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Contrasting roles for parvalbumin-expressing inhibitory neurons in two forms of adult visual cortical plasticity

  1. Eitan S Kaplan
  2. Sam F Cooke
  3. Robert W Komorowski
  4. Alexander A Chubykin
  5. Aurore Thomazeau
  6. Lena A Khibnik
  7. Jeffrey P Gavornik
  8. Mark F Bear  Is a corresponding author
  1. Massachusetts Institute of Technology, United States
  2. Purdue University, United States
  3. Sanford Health, United States
  4. Boston University, United States
Research Article
Cite this article as: eLife 2016;5:e11450 doi: 10.7554/eLife.11450
8 figures

Figures

The hM4D(Gi) DREADD system locally inactivates parvalbumin+ neurons in binocular primary visual cortex (V1).

(A) An example of V1 expression of hM4D(Gi) in a parvalbumin (PV)-Cre recombinase (Cre) mouse infected locally in binocular V1 with AAV9-hSyn-DIO-hM4D(Gi)-mCitrine. (B) A DAPI stain for cell nuclei is shown in blue. (C) Infected cells expressing hM4D(Gi) are labeled in green. (D) Immuno-labeled PV+ cells are shown in red. (E) The merged image reveals that hM4D(Gi)-expressing cells are also PV+. (F) Intracellular current clamp recordings of hM4D(Gi)-infected PV+ layer 4 neurons in ex vivo slices of V1 reveal that green-labeled infected cells exhibit a non-adapting fast-spiking phenotype typical of fast-spiking inhibitory neurons (black). These cells do not fire action potentials in the presence of CNO (red), the exogenous ligand for hM4D(Gi) receptors, despite depolarizing current injection. In contrast, neighboring cells that are not mCitrine+ show no impact of CNO application. (G) HM4D(Gi)-mediated inactivation of putative fast-spiking PV+ inhibitory neurons is here summarized as the number of action potentials resulting from a given current injection before (black) and after CNO application (red). (H) The effects of hM4D(Gi)-mediated inactivation of putative PV+ fast-spiking inhibitory neurons in vivo are apparent from electrophysiological recordings from V1 of awake, head-fixed mice viewing phase-reversing sinusoidal grating stimuli. Averaged Visually Evoked Potential (VEP) recordings recorded in layer 4 reveal increased VEP magnitude in the presence of CNO (red), relative to pre-CNO (baseline) recordings (black), indicative of reduced inhibition. (I) Phase reversal-evoked action potentials recorded from neurons in layer 4 also exhibit a similar effect with elevated firing rates in the presence of CNO (red) relative to the baseline recording (black). Labeled scale bars are presented throughout. Error bars are standard error of the mean (S.E.M.).

https://doi.org/10.7554/eLife.11450.003
Figure 1—source data 1

Action potential number for current injection.

https://doi.org/10.7554/eLife.11450.004
Inactivation of parvalbumin+ neurons has no impact on expression of ocular dominance (OD) or the ocular dominance shift as a result of monocular deprivation (MD) in the adult mouse.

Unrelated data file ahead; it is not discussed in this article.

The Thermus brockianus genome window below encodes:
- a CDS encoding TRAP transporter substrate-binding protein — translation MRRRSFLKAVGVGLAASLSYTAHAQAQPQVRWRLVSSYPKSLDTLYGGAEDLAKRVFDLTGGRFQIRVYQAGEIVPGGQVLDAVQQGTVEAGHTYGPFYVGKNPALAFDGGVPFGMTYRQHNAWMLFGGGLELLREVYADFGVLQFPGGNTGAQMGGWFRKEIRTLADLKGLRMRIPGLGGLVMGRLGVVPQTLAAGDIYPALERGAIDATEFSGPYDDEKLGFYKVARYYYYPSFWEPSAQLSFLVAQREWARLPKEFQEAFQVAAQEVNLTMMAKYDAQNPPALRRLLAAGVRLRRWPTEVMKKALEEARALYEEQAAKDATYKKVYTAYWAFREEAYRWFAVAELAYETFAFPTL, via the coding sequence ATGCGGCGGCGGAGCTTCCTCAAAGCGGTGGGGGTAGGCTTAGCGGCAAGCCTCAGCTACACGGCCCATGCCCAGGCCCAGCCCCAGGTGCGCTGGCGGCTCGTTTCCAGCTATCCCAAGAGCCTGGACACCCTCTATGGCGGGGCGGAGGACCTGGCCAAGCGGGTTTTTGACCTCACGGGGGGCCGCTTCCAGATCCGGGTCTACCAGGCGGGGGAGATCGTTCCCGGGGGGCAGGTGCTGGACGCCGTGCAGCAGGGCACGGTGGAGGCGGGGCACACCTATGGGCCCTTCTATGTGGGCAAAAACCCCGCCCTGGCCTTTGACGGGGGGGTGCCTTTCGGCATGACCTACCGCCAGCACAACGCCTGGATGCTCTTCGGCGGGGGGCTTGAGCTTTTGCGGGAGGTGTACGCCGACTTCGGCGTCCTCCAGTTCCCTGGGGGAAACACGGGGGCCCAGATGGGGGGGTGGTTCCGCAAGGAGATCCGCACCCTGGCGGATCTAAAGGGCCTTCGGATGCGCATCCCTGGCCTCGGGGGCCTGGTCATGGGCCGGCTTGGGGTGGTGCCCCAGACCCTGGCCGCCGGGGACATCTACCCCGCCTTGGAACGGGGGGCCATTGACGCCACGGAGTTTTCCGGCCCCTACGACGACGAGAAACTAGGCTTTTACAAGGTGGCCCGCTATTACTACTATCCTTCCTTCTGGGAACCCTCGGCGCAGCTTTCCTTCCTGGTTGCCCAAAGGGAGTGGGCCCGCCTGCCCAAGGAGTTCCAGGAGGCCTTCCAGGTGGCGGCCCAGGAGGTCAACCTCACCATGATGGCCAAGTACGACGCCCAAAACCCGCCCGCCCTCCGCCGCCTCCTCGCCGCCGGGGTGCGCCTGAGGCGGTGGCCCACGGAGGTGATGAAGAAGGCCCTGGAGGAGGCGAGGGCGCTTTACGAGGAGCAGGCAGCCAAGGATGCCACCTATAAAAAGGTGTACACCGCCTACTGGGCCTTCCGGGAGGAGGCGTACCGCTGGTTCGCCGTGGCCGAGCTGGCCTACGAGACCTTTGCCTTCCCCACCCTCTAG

(A) For experiments described in this figure mice were infected across all cortical depths bilaterally in binocular V1 (green). During the same surgical implantation procedure VEP recording electrodes were also positioned in layer 4 and chronically fixed. (B) Mice (P45-60) were infected and implanted with electrodes and then left for 3 weeks for the AAV9 viral vector to reach maximal expression, after which they underwent habituation to head-fixation and a gray screen for two consecutive days. Following this, on experimental day 0, mice were presented with an Xo phase-reversing sinusoidal grating stimulus separately to the left and right eye. VEPs were recorded from each hemisphere in order to determine ocular dominance in binocular V1. Mice were then removed from the recording apparatus and, CNO was delivered systemically half an hour prior to undertaking the same recording procedure, this time using an orthogonal X + 90° visual stimulus. (C) As is well documented, responses in V1 to stimuli viewed through the contralateral eye (blue) were greater in magnitude than those elicited through the ipsilateral eye (yellow), as measured here by VEP magnitude. After application of CNO (red outlines), VEP magnitude dramatically increased. (D) This increase was scaled such that the ratio of Contralateral:Ipsilateral VEP magnitude was maintained before (white) and after CNO (red). (E) In a second group of mice, a similar experimental protocol was observed prior to measuring ocular dominance by recording VEPs in each hemisphere elicited by an Xo stimulus through each eye. One hemisphere was then selected and the contralateral eye was sutured closed. After 7 days of monocular deprivation, the eye was opened and VEPs driven through either eye were again recorded, this time elicited by an X + 60° stimulus. Mice were then systemically injected with CNO and, half an hour later, VEPs driven through either eye were recorded, this time elicited by an X - 60° stimulus. (F) After the adult mice underwent 7 days of MD, there was a significant potentiation of the V1 response to visual input through the ipsilateral eye (yellow). After application of CNO (red outlines), VEPs driven through each eye were elevated in magnitude, but again the increase in VEP magnitude was scaled. (G) As a result of open eye potentiation after MD, the OD ratio shifted dramatically from the contralateral bias of pre MD (white) to an almost equal cortical response through contralateral and ipsilateral eyes (black). This shifted ratio was unaffected by hM4Di-mediated inactivation of putative fast-spiking inhibitory neurons during CNO application (red), indicating that the expression of OD and its shift as a result of MD in adult mice do not require fast-spiking inhibition. Significant comparisons are labeled with an asterisk and non-significant comparisons with n.s. throughout. Error bars are standard error of the mean (S.E.M.).